SuperSonics: Up in the Air

Also: Waterfront-tunnel opposition, a new job for Paul Berendt, and a new NYT scribe is coming.


Despite rumors that KeyArena talks with the city were going warmly, the Seattle SuperSonics and Storm (see "Storm Troupers") are being sold to an Oklahoma City–based ownership group for $350 million, it was announced Tuesday, July 18. Said lead seller Howard Schultz: "It became more apparent that a new ownership group may be more successful in achieving the remaining goals of the Sonics and Storm." The new owners say they want to keep the Sonics in Seattle—assuming, of course, a better venue can be had. But it so happens that the New Orleans Hornets have been temporarily playing home games at Ford Arena in OK City since Katrina hit. And Oklahoma has been lauded by the NBA for embracing the Hornets and packing seats, while Commissioner David Stern has made no bones about his distaste for Seattle's ambivalent attitude toward the Supes. Anyone who thinks a group of Sooner investors is going to entertain keeping the team in Seattle is delusional. It will be interesting to see what sort of impact this has on public opinion of Schultz and Mayor Greg Nickels, both of whom will be held accountable for the team's likely departure. MIKE SEELY


On Thursday, July 27, opponents of Mayor Greg Nickels' favored replacement for the Alaskan Way Viaduct—a cut-and-cover tunnel along the waterfront—will hold a 7 p.m. public meeting to "develop a common strategy regardless of what other viaduct solutions/alternatives you may prefer or not prefer." The meeting will be held at University Baptist Church and is being sponsored by the likes of City Council member David Della (who favors a rebuild), Sane Transit gadfly Emory Bundy, Ballard Oil owner Warren Aakervik, and former City Council member Charlie Chong. In a press release, Magnolia resident and organizer Gene Hoglund is touting Nickels' plan as the "the Mayor's big dig," which is probably a savvy—if a little morbid—strategy in light of last week's death by ceiling tile of a Boston motorist in a section of that city's Interstate 90 "Big Dig" tunnel. MIKE SEELY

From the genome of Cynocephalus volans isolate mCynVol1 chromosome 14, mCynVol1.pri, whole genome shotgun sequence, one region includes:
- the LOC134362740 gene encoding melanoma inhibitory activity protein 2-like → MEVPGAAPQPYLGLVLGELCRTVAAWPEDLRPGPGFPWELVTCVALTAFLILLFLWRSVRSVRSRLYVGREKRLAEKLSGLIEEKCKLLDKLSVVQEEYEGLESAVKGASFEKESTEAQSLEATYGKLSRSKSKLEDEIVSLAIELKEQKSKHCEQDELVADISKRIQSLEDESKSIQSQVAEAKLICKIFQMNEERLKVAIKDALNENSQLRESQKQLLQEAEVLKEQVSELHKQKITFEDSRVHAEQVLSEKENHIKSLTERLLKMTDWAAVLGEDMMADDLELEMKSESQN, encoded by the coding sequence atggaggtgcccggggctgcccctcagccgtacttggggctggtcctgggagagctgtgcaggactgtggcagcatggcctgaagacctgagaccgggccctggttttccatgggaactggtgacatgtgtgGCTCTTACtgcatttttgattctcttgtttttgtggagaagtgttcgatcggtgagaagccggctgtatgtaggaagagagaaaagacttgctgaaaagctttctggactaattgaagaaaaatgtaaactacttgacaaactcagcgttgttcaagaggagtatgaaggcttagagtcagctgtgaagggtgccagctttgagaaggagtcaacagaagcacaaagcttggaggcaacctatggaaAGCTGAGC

State Politics

Bumped into former Scoop Jackson–Maria Cantwell–Booth Gardner campaign chief/Snohomish County quarter-horse aficionado Ron Dotzauer in Belltown. Dressed stunningly in a white cowboy hat, dress shirt, and boots, Dotz was picking up his dry cleaning. We discussed the state of his Westlake public affairs consultancy, Strategies 360 (formerly Northwest Strategies), whose roster of talent includes the aforementioned ex-Gov. Gardner. He then mentioned his firm's most recent hire: ex–State Democratic Party Chair Paul Berendt, before slamming Mike (!) McGavick as "a wolf in sheep's clothing" and driving off in a dark-colored hybrid automobile. MIKE SEELY


Seattle is about to get a new New York Times correspondent. William "Bill" Yardley is expected to arrive this summer to replace Sarah Kershaw, whose last NYT piece on Seattle (about the Wonder Bread sign) was in March. Yardley will have big shoes to fill: Previous correspondents have included Sam Howe Verhovek (now a Seattle-based Los Angeles Times correspondent) and Timothy Egan, who is a Seattle-based national correspondent for the paper. Yardley has most recently been covering Connecticut, including Joe Lieberman's political woes. KNUTE BERGER

comments powered by Disqus

Friends to Follow